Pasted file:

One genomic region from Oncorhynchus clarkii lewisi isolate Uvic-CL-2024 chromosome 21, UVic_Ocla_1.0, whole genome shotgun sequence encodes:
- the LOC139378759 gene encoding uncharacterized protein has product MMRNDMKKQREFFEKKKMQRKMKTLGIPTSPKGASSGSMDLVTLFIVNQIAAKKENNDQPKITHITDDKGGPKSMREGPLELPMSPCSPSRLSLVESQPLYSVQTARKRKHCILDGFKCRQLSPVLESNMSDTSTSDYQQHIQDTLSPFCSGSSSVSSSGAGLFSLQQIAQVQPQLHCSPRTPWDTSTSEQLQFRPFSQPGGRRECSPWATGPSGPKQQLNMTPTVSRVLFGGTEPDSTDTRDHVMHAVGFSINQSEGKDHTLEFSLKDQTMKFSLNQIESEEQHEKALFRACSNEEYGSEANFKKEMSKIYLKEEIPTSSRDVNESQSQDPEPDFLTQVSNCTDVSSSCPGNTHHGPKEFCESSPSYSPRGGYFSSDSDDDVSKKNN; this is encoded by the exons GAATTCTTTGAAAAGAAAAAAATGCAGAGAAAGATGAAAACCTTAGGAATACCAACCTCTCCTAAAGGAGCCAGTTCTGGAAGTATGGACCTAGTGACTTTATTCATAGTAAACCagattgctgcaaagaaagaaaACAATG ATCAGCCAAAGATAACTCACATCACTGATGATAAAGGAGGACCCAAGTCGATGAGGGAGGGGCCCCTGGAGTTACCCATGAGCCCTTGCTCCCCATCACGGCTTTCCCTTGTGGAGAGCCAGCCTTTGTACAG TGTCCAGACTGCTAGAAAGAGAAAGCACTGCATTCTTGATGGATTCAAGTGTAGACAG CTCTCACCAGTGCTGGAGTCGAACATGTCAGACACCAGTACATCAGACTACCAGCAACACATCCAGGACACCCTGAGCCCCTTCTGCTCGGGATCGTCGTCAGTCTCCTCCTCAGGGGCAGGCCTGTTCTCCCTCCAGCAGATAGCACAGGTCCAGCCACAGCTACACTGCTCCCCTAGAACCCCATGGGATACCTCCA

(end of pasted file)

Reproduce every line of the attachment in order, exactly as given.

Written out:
One genomic region from Oncorhynchus clarkii lewisi isolate Uvic-CL-2024 chromosome 21, UVic_Ocla_1.0, whole genome shotgun sequence encodes:
- the LOC139378759 gene encoding uncharacterized protein has product MMRNDMKKQREFFEKKKMQRKMKTLGIPTSPKGASSGSMDLVTLFIVNQIAAKKENNDQPKITHITDDKGGPKSMREGPLELPMSPCSPSRLSLVESQPLYSVQTARKRKHCILDGFKCRQLSPVLESNMSDTSTSDYQQHIQDTLSPFCSGSSSVSSSGAGLFSLQQIAQVQPQLHCSPRTPWDTSTSEQLQFRPFSQPGGRRECSPWATGPSGPKQQLNMTPTVSRVLFGGTEPDSTDTRDHVMHAVGFSINQSEGKDHTLEFSLKDQTMKFSLNQIESEEQHEKALFRACSNEEYGSEANFKKEMSKIYLKEEIPTSSRDVNESQSQDPEPDFLTQVSNCTDVSSSCPGNTHHGPKEFCESSPSYSPRGGYFSSDSDDDVSKKNN; this is encoded by the exons GAATTCTTTGAAAAGAAAAAAATGCAGAGAAAGATGAAAACCTTAGGAATACCAACCTCTCCTAAAGGAGCCAGTTCTGGAAGTATGGACCTAGTGACTTTATTCATAGTAAACCagattgctgcaaagaaagaaaACAATG ATCAGCCAAAGATAACTCACATCACTGATGATAAAGGAGGACCCAAGTCGATGAGGGAGGGGCCCCTGGAGTTACCCATGAGCCCTTGCTCCCCATCACGGCTTTCCCTTGTGGAGAGCCAGCCTTTGTACAG TGTCCAGACTGCTAGAAAGAGAAAGCACTGCATTCTTGATGGATTCAAGTGTAGACAG CTCTCACCAGTGCTGGAGTCGAACATGTCAGACACCAGTACATCAGACTACCAGCAACACATCCAGGACACCCTGAGCCCCTTCTGCTCGGGATCGTCGTCAGTCTCCTCCTCAGGGGCAGGCCTGTTCTCCCTCCAGCAGATAGCACAGGTCCAGCCACAGCTACACTGCTCCCCTAGAACCCCATGGGATACCTCCA